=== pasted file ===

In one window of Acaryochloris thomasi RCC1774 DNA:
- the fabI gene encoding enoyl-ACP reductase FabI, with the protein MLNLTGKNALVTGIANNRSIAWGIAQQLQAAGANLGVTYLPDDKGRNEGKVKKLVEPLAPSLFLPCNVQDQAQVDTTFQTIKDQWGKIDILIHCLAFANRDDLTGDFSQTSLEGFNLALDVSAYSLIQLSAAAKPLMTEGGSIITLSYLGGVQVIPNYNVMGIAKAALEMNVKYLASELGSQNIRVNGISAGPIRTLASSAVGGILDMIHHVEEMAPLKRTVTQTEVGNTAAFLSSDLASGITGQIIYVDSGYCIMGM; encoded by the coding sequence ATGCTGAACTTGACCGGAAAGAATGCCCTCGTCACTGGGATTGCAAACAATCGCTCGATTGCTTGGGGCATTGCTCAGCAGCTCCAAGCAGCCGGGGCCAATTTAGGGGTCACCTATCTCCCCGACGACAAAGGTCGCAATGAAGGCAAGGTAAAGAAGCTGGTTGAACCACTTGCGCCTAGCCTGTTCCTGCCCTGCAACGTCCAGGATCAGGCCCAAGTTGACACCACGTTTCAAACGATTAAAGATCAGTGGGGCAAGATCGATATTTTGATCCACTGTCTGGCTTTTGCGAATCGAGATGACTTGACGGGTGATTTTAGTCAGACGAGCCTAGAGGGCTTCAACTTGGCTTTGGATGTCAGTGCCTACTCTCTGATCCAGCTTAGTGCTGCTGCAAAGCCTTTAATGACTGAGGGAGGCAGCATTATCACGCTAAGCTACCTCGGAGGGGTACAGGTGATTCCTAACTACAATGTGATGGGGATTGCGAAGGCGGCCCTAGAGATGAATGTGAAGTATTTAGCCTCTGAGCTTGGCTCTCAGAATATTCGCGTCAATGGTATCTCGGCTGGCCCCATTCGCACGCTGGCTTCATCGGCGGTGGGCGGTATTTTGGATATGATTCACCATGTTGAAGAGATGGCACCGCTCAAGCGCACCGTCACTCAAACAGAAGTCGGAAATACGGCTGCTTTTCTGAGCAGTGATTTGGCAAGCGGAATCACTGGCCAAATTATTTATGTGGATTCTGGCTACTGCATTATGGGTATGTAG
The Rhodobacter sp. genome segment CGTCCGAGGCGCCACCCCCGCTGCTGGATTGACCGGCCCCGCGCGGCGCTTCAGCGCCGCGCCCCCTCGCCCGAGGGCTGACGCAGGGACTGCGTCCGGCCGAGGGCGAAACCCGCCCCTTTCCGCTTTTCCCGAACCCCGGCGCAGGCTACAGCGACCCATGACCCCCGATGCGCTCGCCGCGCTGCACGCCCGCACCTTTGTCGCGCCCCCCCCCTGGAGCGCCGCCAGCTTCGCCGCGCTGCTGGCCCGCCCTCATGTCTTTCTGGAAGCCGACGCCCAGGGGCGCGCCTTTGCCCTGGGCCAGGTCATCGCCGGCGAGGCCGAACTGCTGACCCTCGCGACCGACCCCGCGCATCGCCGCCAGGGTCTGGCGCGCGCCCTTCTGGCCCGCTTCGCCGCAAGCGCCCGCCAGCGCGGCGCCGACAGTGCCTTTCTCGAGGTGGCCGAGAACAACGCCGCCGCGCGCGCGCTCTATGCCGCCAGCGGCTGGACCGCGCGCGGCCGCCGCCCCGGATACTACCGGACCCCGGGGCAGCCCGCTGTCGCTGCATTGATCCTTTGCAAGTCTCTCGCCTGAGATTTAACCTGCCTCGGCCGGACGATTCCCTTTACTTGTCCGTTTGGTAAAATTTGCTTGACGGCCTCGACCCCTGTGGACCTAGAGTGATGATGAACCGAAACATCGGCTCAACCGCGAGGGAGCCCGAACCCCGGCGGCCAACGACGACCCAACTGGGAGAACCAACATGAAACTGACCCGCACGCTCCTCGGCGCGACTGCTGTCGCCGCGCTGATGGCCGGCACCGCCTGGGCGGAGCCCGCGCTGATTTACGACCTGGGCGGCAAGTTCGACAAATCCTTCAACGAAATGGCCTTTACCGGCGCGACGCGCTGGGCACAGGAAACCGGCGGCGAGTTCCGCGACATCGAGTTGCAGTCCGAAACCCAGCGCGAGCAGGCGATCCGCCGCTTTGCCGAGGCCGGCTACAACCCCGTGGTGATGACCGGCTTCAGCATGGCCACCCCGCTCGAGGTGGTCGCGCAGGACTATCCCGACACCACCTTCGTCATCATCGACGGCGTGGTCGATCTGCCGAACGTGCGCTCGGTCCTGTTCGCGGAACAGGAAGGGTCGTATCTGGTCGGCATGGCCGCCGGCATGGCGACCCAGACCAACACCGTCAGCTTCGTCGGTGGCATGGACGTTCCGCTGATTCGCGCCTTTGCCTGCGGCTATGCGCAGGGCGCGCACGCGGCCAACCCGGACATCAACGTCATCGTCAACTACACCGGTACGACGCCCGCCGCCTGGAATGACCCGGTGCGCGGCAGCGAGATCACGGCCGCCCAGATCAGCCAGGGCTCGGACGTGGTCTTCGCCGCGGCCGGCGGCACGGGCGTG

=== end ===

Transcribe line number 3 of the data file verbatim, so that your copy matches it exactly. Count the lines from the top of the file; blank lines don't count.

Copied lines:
The Rhodobacter sp. genome segment CGTCCGAGGCGCCACCCCCGCTGCTGGATTGACCGGCCCCGCGCGGCGCTTCAGCGCCGCGCCCCCTCGCCCGAGGGCTGACGCAGGGACTGCGTCCGGCCGAGGGCGAAACCCGCCCCTTTCCGCTTTTCCCGAACCCCGGCGCAGGCTACAGCGACCCATGACCCCCGATGCGCTCGCCGCGCTGCACGCCCGCACCTTTGTCGCGCCCCCCCCCTGGAGCGCCGCCAGCTTCGCCGCGCTGCTGGCCCGCCCTCATGTCTTTCTGGAAGCCGACGCCCAGGGGCGCGCCTTTGCCCTGGGCCAGGTCATCGCCGGCGAGGCCGAACTGCTGACCCTCGCGACCGACCCCGCGCATCGCCGCCAGGGTCTGGCGCGCGCCCTTCTGGCCCGCTTCGCCGCAAGCGCCCGCCAGCGCGGCGCCGACAGTGCCTTTCTCGAGGTGGCCGAGAACAACGCCGCCGCGCGCGCGCTCTATGCCGCCAGCGGCTGGACCGCGCGCGGCCGCCGCCCCGGATACTACCGGACCCCGGGGCAGCCCGCTGTCGCTGCATTGATCCTTTGCAAGTCTCTCGCCTGAGATTTAACCTGCCTCGGCCGGACGATTCCCTTTACTTGTCCGTTTGGTAAAATTTGCTTGACGGCCTCGACCCCTGTGGACCTAGAGTGATGATGAACCGAAACATCGGCTCAACCGCGAGGGAGCCCGAACCCCGGCGGCCAACGACGACCCAACTGGGAGAACCAACATGAAACTGACCCGCACGCTCCTCGGCGCGACTGCTGTCGCCGCGCTGATGGCCGGCACCGCCTGGGCGGAGCCCGCGCTGATTTACGACCTGGGCGGCAAGTTCGACAAATCCTTCAACGAAATGGCCTTTACCGGCGCGACGCGCTGGGCACAGGAAACCGGCGGCGAGTTCCGCGACATCGAGTTGCAGTCCGAAACCCAGCGCGAGCAGGCGATCCGCCGCTTTGCCGAGGCCGGCTACAACCCCGTGGTGATGACCGGCTTCAGCATGGCCACCCCGCTCGAGGTGGTCGCGCAGGACTATCCCGACACCACCTTCGTCATCATCGACGGCGTGGTCGATCTGCCGAACGTGCGCTCGGTCCTGTTCGCGGAACAGGAAGGGTCGTATCTGGTCGGCATGGCCGCCGGCATGGCGACCCAGACCAACACCGTCAGCTTCGTCGGTGGCATGGACGTTCCGCTGATTCGCGCCTTTGCCTGCGGCTATGCGCAGGGCGCGCACGCGGCCAACCCGGACATCAACGTCATCGTCAACTACACCGGTACGACGCCCGCCGCCTGGAATGACCCGGTGCGCGGCAGCGAGATCACGGCCGCCCAGATCAGCCAGGGCTCGGACGTGGTCTTCGCCGCGGCCGGCGGCACGGGCGTG